Market Memories: Nigel Walker
May 17, 2013
Owned and operated by Nigel and Lorraine Walker, Eatwell Farm started selling at the Ferry Plaza Farmers Market on day one and has remained at the market for the last 20 years. You can find their stand at the Saturday market. This year, Eatwell Farm, based in Dixon, also celebrates its 20th anniversary.
That first Ferry Plaza Farmers Market 20 years ago was a very quiet affair, which was troubling to many farmers. It took five weeks before it really started to buzz. In hindsight, the Saturday routine of customers coming to the market took a while to establish. But in a very short time a community started to form.
We were all crammed between concrete barriers in the middle of the Embarcadero where the freeway once stood. There was room for just 70 farmers, compared to the 115+ at the market now. Kelvin went through the market announcing the meter maid’s arrival. There was a sudden rush back to the parking at either end of the market to feed meters. For $5, he would feed your meter when needed.
We came to know many of the regular customers, and they knew us and our families. Our families and friendship grew together. We lost customers and friends, too, as this was the height of the AIDS epidemic.
The produce was so fresh and exciting compared to the lackluster displays in stores at the time. Farmers could bring some very unique items to ever increasing, hungry customers. Knowing how good food was grown and meeting the people who grew it every week became so important for many people. This was so new then, something many of us take for granted now. We shop and trade at the market to put food on our table that we do not grow, too.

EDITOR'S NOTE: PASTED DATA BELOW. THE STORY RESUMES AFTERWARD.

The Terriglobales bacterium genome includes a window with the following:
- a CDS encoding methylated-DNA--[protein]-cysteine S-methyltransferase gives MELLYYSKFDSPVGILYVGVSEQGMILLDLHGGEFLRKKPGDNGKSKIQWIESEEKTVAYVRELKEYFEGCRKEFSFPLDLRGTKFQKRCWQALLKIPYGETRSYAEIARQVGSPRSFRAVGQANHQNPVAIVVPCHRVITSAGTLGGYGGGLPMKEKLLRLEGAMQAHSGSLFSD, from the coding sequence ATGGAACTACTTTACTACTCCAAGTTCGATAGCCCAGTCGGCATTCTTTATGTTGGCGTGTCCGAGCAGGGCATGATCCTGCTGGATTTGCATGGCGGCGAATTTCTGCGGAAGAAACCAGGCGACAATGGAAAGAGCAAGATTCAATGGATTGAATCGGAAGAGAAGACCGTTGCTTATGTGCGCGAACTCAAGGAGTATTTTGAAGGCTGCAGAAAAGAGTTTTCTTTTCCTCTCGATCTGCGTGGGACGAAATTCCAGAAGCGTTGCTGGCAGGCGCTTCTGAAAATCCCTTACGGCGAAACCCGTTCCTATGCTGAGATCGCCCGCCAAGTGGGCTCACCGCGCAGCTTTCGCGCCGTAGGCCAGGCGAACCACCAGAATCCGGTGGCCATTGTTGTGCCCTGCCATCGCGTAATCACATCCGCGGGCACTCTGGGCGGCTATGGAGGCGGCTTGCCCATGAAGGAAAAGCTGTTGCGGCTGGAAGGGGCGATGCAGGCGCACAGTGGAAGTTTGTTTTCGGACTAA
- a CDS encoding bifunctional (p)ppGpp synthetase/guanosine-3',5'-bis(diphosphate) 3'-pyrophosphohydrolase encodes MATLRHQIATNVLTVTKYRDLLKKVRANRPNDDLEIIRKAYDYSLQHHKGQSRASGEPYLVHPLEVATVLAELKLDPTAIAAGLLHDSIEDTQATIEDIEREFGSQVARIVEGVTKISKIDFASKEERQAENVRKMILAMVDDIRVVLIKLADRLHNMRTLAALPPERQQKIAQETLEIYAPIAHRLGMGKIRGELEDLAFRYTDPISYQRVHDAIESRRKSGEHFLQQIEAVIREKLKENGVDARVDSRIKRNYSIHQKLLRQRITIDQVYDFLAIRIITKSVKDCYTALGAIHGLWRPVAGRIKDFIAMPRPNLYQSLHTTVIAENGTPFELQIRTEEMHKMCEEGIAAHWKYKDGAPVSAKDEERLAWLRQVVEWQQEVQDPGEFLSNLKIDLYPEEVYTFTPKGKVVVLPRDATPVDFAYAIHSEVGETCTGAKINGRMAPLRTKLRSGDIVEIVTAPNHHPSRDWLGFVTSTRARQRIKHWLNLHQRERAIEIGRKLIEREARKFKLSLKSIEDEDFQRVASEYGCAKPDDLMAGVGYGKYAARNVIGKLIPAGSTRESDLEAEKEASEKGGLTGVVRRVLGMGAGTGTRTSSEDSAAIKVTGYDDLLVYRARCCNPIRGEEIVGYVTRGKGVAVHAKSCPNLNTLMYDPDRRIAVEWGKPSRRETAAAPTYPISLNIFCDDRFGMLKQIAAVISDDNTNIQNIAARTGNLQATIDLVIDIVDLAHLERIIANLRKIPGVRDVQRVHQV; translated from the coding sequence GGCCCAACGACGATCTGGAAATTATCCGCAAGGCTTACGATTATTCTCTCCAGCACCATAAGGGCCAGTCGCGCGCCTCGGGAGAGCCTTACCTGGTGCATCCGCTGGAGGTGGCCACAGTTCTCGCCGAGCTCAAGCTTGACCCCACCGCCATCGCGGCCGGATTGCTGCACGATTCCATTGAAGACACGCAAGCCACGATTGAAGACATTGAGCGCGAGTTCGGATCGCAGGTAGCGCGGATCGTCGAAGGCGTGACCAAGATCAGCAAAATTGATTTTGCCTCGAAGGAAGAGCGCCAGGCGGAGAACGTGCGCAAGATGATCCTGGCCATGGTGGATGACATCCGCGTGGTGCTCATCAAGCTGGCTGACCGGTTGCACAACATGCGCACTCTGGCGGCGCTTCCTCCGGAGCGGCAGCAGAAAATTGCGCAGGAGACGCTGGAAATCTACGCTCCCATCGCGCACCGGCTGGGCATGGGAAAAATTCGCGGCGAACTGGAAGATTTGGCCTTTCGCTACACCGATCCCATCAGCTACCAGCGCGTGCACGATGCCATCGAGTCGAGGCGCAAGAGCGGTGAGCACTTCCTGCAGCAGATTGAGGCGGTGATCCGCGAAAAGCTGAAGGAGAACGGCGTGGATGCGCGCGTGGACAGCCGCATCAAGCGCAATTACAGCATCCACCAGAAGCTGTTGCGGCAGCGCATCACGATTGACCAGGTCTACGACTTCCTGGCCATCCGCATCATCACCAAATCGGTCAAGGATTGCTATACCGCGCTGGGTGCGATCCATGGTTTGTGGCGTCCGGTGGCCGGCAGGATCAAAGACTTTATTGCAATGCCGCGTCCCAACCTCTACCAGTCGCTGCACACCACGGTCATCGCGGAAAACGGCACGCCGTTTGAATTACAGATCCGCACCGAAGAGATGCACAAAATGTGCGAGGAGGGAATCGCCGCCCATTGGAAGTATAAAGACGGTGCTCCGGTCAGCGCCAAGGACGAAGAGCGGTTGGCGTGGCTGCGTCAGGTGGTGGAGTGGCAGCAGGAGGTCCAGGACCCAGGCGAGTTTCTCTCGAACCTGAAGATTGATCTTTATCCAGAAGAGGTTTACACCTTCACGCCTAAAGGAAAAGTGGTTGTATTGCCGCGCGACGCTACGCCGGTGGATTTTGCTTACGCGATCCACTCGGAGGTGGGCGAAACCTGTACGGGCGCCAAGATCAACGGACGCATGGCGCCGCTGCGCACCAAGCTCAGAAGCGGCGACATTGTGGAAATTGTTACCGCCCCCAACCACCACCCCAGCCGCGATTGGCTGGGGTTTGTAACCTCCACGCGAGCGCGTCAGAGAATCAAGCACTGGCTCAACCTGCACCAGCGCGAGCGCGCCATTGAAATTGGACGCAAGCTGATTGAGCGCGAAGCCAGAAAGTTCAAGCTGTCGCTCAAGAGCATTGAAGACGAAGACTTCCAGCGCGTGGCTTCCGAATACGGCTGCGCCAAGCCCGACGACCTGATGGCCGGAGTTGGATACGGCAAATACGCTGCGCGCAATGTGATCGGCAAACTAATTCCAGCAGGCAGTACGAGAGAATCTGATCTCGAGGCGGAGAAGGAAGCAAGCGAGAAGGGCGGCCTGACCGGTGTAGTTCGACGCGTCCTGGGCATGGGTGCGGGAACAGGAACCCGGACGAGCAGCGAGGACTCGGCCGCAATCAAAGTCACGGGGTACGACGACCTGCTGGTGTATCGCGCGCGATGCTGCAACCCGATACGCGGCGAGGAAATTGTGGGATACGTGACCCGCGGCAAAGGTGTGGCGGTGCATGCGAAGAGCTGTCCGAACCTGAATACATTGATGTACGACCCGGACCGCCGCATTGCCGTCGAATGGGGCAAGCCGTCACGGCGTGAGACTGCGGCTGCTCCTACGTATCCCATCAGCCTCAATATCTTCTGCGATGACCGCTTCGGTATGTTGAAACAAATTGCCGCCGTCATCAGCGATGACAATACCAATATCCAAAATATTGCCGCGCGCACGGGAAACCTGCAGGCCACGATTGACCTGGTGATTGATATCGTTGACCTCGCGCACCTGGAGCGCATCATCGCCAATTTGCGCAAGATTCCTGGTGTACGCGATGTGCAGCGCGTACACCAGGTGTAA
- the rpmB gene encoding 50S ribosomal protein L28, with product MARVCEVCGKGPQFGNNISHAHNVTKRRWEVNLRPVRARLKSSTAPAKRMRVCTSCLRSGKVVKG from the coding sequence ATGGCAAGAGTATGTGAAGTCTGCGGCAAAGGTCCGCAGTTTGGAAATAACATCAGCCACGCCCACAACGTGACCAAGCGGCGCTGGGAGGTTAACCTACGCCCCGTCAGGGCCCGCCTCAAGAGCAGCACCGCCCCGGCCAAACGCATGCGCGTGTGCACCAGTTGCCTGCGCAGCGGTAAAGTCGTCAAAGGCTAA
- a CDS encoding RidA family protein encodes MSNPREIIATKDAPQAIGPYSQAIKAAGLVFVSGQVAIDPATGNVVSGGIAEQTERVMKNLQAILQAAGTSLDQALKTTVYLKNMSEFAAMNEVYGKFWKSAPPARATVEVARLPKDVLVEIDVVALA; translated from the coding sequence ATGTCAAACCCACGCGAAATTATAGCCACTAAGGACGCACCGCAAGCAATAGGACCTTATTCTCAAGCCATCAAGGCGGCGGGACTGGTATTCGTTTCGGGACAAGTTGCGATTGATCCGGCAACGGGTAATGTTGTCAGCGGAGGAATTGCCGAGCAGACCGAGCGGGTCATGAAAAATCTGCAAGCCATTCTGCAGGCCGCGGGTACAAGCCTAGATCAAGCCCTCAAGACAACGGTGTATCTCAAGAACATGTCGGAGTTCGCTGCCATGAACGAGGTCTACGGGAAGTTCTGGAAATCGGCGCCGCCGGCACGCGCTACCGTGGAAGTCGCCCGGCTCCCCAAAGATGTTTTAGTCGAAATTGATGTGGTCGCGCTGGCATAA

The romantic view of our farming grew. I was once selling lavender at the Tuesday market and one desperately stressed customer said “I want your job.” I told her, “I do not have one as I work all the time.” “I still want it,” she insisted. I reminded her that I finished loading the truck at 11 pm, got four hours sleep, then headed for the market. As farmers, there is nothing better than the great feedback and appreciation we get from everyone. We work hard, take great financial risks, and then have a passionate customer willing to reward us with their hard earned cash.
There are not too many of the original farmers still in the market. Change is good we need to make room for new blood. Farms must pass the baton to the next generation, too. It thrills me to see farmers’ sons and daughters already taking over some of the farms.
For me, community is my joy. I am told I spend too much time talking and not enough time selling. The support given to me in my time of need was enough to make a grown man cry. Thank you all, from all the farmers, for a wonderful first 20 years.